By: Eric G.
Kristin Hersh’s solo albums in the past have been haunting yet subtle displays of bare bones emotions and manic terror, all three of which were acoustic. Sky Motel marks the fist time Hersh has played with a full band since the final Throwing Muses album, 1996’s severely underrated Limbo. Since starting the Throwing Muses back in the mid-eighties, Hersh has been demonized by her inner muse, which would wake her at all hours and force her to write. This method of songwriting fueled her prolific yet mentally turbulent career until just last year. The demonizing muse was no longer haunting her at night. No more songs fighting to get out. She instead released an album of traditional folk tunes called Murder, Misery and Then Goodnight that she had learned as a child and wanted to pass on to her own children. With a new found piece of mind the wellspring from which she drew her most inspiring, albeit tortured, material was dry. Kristin Hersh no longer had to write songs to keep her sanity. Sky Motel is her first deliberate album ever.
The opening track and first single, “Echo”, is a wolf in sheep’s clothing. It starts out with a loungy, almost Caribbean flavor and then bursts into full-blown rock with Hersh’s distinct moan, which can send shivers down your spine with the simplest of cadences. Her lyrics are artful but honest: “I never asked for my heart back/ I’m loving everybody and hating everyone I see/do you still remember me?” The production is crisp and clean with every squeak of the strings and finger slide perfectly audible. Hersh has always couched dark thoughts in catchy, however, quirky pop songs, and her proclivity for such deceiving packages still reigns supreme. Hersh sings “I’m so unsettled I’m superstitious/your so rattled your suspicious” in “Costa Rica” while a call and response guitar track trades acoustic and affected riffs. The song morphs schizophrenically, and recalls early Throwing Muses days but with a surprisingly uplifting twist.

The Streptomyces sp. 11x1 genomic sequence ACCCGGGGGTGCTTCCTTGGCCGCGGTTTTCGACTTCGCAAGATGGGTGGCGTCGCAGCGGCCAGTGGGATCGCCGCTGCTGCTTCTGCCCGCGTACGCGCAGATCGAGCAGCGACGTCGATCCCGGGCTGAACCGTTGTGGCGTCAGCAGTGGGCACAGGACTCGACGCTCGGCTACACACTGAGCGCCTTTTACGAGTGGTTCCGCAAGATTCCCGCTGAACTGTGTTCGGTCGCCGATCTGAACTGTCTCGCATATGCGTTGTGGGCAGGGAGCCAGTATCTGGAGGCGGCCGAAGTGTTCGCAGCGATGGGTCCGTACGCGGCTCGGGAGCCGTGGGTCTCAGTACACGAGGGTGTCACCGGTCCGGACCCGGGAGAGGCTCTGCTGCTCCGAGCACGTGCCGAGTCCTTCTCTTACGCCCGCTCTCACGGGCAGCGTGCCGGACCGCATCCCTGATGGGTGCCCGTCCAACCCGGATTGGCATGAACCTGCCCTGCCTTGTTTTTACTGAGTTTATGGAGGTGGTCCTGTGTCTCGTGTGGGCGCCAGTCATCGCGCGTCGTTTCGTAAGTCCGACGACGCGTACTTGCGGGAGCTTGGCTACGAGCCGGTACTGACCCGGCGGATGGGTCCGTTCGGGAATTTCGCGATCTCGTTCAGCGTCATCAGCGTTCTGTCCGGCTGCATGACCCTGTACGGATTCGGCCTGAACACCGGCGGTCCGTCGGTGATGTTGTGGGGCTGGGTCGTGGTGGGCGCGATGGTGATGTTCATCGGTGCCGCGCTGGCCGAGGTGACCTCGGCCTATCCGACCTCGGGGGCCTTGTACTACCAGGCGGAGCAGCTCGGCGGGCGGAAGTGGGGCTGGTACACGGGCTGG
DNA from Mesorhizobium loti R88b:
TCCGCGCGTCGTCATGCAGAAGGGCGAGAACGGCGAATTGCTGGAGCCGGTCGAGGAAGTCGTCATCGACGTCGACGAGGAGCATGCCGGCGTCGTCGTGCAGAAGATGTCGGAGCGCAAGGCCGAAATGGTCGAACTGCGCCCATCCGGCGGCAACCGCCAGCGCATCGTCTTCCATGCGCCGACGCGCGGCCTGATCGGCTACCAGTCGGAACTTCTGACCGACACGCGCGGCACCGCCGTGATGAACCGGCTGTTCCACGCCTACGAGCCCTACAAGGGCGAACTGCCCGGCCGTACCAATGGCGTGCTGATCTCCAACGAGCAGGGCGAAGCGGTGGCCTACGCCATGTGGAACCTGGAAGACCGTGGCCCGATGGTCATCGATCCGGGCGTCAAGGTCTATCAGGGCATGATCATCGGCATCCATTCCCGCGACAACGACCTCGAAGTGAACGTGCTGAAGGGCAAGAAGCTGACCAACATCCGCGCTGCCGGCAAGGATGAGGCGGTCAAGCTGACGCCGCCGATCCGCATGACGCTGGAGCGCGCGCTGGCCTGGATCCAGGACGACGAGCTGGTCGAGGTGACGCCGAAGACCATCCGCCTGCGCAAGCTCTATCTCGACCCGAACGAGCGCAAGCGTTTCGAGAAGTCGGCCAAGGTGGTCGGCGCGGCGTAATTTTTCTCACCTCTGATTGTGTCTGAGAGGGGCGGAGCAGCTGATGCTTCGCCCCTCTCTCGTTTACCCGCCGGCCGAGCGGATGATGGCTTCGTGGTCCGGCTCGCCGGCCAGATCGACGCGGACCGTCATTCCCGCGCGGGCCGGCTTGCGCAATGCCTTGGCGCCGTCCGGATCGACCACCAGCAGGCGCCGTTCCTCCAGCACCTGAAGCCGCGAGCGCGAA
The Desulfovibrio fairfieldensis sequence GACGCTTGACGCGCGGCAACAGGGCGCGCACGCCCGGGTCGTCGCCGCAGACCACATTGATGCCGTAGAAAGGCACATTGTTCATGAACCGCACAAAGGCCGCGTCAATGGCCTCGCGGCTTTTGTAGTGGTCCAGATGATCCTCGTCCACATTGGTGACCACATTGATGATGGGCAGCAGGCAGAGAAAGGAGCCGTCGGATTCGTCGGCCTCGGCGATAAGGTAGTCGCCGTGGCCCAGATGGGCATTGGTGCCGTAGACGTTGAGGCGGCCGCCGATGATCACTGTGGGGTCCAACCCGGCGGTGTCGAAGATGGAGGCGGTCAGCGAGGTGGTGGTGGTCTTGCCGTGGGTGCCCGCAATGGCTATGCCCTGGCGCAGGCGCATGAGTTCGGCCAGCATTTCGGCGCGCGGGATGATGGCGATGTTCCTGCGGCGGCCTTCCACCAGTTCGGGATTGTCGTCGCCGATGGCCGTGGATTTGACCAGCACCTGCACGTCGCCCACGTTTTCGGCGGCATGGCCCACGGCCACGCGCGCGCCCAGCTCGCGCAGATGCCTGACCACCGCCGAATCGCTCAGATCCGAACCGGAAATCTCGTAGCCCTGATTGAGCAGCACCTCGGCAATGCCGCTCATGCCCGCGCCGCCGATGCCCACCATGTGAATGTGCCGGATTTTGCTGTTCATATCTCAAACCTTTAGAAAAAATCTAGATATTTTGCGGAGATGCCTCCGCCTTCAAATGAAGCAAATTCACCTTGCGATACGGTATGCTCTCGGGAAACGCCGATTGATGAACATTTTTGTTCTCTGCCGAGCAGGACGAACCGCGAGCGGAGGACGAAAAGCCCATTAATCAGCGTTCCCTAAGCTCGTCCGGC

Sky Motel is easier to digest now that we don’t have to listen at the artist’s expense. Listening to her earlier work is like not being able to avert your eyes from a train wreck. All of the emotions are deliberate and controlled now. Hersh is one of those rare performers that can still be affecting without suffering for it. Take the new Sebadoh for an example of how this can backfire. Lou Barlow finally got the girl and the new songs are lame. All those years of suffering paid off for his art, but now he’s got nothing to say. Not so for Hersh. She’s in control for the first time, and it still hits just as deeply.